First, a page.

Saturday, December 11, 2010

Clutch Restoration- Part 2

If you are just jumping in to this post you can quickly go here to catch up from the beginning. At any rate. I finished preparing the plates and planned to use old school friction material. The original asbestos material is really the best stuff  but for obvious health reasons cork is the only alternative. I could have used modern bonded plates but I was curious as to how the oldtimers did it and really didn't feel like paying and arm or a leg for them either. With a few tips from none other than Rick Parkington at Classic Bike magazine I got on with it last week-end.

Here's me at the stove boiling up corks to soften them up for fitting much like you would corks for a petrol tap. This is definitely the one time that something I cook tastes like it should! Great care should be taken when fitting because the corks while soft are thin and fragile. The cork inserts will have uneven thicknesses after boiling due to the different densities of cellulose in each piece therefore I just centered them in each plate.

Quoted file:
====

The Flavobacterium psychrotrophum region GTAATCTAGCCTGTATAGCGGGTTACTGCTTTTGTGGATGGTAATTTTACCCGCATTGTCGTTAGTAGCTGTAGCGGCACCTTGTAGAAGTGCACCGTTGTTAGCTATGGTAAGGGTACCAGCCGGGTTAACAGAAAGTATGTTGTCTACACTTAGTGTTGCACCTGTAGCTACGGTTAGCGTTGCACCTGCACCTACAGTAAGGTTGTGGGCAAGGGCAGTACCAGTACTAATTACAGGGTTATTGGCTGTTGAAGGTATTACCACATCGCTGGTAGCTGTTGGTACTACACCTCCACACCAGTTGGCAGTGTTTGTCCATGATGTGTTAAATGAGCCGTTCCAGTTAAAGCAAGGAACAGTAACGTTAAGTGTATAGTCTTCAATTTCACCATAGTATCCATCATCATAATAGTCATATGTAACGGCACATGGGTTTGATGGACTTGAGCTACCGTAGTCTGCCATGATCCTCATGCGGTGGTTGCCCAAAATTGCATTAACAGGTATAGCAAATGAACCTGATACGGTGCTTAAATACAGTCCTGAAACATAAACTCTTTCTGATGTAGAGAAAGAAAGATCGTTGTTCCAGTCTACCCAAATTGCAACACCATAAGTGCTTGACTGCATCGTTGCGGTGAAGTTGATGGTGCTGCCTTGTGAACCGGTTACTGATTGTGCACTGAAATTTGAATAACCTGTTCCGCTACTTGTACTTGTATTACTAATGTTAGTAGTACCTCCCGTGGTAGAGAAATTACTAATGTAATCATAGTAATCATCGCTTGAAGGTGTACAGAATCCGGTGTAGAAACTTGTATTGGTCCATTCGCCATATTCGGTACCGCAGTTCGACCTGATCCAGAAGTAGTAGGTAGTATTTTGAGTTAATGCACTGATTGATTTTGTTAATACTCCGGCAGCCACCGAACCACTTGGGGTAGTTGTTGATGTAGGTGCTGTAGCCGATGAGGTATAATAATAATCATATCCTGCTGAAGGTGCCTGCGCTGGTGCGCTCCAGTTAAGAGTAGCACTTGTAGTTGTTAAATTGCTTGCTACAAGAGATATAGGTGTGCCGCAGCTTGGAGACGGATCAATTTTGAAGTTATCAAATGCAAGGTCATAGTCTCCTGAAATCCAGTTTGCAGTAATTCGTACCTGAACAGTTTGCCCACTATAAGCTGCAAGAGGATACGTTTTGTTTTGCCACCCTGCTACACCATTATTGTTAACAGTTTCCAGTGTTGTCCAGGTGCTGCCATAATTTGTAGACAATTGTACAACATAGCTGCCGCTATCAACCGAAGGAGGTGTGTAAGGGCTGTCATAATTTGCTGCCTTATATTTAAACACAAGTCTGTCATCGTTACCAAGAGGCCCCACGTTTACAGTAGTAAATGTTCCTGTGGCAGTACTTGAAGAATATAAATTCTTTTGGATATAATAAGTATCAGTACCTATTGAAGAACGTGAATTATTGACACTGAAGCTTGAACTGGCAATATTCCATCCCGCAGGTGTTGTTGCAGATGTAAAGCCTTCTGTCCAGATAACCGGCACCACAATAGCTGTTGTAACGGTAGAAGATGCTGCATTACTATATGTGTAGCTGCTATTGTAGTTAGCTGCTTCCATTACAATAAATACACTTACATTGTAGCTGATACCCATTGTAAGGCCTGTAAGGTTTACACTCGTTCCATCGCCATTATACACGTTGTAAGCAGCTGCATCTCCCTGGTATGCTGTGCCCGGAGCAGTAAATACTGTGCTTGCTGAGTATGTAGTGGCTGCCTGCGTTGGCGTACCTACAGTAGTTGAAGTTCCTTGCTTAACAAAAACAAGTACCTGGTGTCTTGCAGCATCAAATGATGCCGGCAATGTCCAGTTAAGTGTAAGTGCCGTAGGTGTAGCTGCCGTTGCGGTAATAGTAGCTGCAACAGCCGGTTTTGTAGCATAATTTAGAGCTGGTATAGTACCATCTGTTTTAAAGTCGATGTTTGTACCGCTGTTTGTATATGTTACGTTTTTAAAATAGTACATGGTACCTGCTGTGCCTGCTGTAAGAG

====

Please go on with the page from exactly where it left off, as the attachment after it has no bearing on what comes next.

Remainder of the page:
Once completed, I let the the cork inserts thoroughly dry and will sand them flat and to size. I haven't figured that out yet but Rick Parkington said it was knucklebusting stuff. Stayed tuned for a full report.


  1. awesome patience Chris,good job,i've also some doubts about cork reliability

  2. great job. One tip: wear gloves when you are sanding the plates flat. It will save a little bit of the skin on your fingers.

  3. Hi Chris:
    I saw your 〝Clutch Restoration occasionally,it's so Interesting.
    I repair my heinkel tourist by myself ,and now I also have clutch problem,too.
    After reading your blog,I research some infomation.
    About adhesives,I ask some clutch workshop and then they suggest me to use resin it can resist heat and oil,just like this TYPE 110 .
    About cork,I find many kinds of them,and facrory suggest me use one kind wicth can resist oil and for motor clutch like this .
    At last,thank you for giving me this idea.